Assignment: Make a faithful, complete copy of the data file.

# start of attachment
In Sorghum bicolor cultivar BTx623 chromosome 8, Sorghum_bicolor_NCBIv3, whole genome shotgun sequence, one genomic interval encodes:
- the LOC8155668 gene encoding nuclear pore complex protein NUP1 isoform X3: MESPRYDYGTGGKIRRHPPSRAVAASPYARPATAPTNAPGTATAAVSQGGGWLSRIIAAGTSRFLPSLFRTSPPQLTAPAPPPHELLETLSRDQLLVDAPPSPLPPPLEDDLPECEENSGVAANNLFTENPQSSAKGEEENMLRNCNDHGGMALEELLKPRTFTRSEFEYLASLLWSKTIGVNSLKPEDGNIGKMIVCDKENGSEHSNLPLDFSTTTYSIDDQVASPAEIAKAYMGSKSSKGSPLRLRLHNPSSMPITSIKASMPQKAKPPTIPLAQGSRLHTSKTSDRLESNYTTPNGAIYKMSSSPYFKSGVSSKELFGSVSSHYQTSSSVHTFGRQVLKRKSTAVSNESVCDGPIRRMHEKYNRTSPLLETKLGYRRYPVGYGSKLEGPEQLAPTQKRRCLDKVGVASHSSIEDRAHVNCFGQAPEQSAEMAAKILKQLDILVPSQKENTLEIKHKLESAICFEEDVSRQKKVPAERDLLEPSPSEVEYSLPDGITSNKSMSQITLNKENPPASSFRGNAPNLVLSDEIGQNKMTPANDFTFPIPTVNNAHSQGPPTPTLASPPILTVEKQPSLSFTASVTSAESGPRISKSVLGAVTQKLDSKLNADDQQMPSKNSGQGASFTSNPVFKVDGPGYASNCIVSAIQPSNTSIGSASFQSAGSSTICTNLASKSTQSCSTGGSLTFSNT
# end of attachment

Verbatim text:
In Sorghum bicolor cultivar BTx623 chromosome 8, Sorghum_bicolor_NCBIv3, whole genome shotgun sequence, one genomic interval encodes:
- the LOC8155668 gene encoding nuclear pore complex protein NUP1 isoform X3: MESPRYDYGTGGKIRRHPPSRAVAASPYARPATAPTNAPGTATAAVSQGGGWLSRIIAAGTSRFLPSLFRTSPPQLTAPAPPPHELLETLSRDQLLVDAPPSPLPPPLEDDLPECEENSGVAANNLFTENPQSSAKGEEENMLRNCNDHGGMALEELLKPRTFTRSEFEYLASLLWSKTIGVNSLKPEDGNIGKMIVCDKENGSEHSNLPLDFSTTTYSIDDQVASPAEIAKAYMGSKSSKGSPLRLRLHNPSSMPITSIKASMPQKAKPPTIPLAQGSRLHTSKTSDRLESNYTTPNGAIYKMSSSPYFKSGVSSKELFGSVSSHYQTSSSVHTFGRQVLKRKSTAVSNESVCDGPIRRMHEKYNRTSPLLETKLGYRRYPVGYGSKLEGPEQLAPTQKRRCLDKVGVASHSSIEDRAHVNCFGQAPEQSAEMAAKILKQLDILVPSQKENTLEIKHKLESAICFEEDVSRQKKVPAERDLLEPSPSEVEYSLPDGITSNKSMSQITLNKENPPASSFRGNAPNLVLSDEIGQNKMTPANDFTFPIPTVNNAHSQGPPTPTLASPPILTVEKQPSLSFTASVTSAESGPRISKSVLGAVTQKLDSKLNADDQQMPSKNSGQGASFTSNPVFKVDGPGYASNCIVSAIQPSNTSIGSASFQSAGSSTICTNLASKSTQSCSTGGSLTFSNT